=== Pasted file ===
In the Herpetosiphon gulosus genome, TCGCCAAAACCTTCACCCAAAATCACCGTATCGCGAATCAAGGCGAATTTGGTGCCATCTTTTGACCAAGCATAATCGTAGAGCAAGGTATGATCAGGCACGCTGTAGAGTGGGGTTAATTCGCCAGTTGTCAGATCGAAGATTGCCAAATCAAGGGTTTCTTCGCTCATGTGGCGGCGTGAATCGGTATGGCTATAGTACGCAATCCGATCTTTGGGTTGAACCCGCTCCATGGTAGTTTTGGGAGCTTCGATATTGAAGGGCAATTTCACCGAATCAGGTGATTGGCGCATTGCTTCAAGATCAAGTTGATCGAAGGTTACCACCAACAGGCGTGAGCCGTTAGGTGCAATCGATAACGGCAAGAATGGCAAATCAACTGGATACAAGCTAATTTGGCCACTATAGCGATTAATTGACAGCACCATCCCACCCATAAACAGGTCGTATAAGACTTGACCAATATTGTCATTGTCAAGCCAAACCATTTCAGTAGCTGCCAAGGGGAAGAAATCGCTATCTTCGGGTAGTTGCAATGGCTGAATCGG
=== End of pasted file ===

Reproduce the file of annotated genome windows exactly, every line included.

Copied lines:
In the Herpetosiphon gulosus genome, TCGCCAAAACCTTCACCCAAAATCACCGTATCGCGAATCAAGGCGAATTTGGTGCCATCTTTTGACCAAGCATAATCGTAGAGCAAGGTATGATCAGGCACGCTGTAGAGTGGGGTTAATTCGCCAGTTGTCAGATCGAAGATTGCCAAATCAAGGGTTTCTTCGCTCATGTGGCGGCGTGAATCGGTATGGCTATAGTACGCAATCCGATCTTTGGGTTGAACCCGCTCCATGGTAGTTTTGGGAGCTTCGATATTGAAGGGCAATTTCACCGAATCAGGTGATTGGCGCATTGCTTCAAGATCAAGTTGATCGAAGGTTACCACCAACAGGCGTGAGCCGTTAGGTGCAATCGATAACGGCAAGAATGGCAAATCAACTGGATACAAGCTAATTTGGCCACTATAGCGATTAATTGACAGCACCATCCCACCCATAAACAGGTCGTATAAGACTTGACCAATATTGTCATTGTCAAGCCAAACCATTTCAGTAGCTGCCAAGGGGAAGAAATCGCTATCTTCGGGTAGTTGCAATGGCTGAATCGG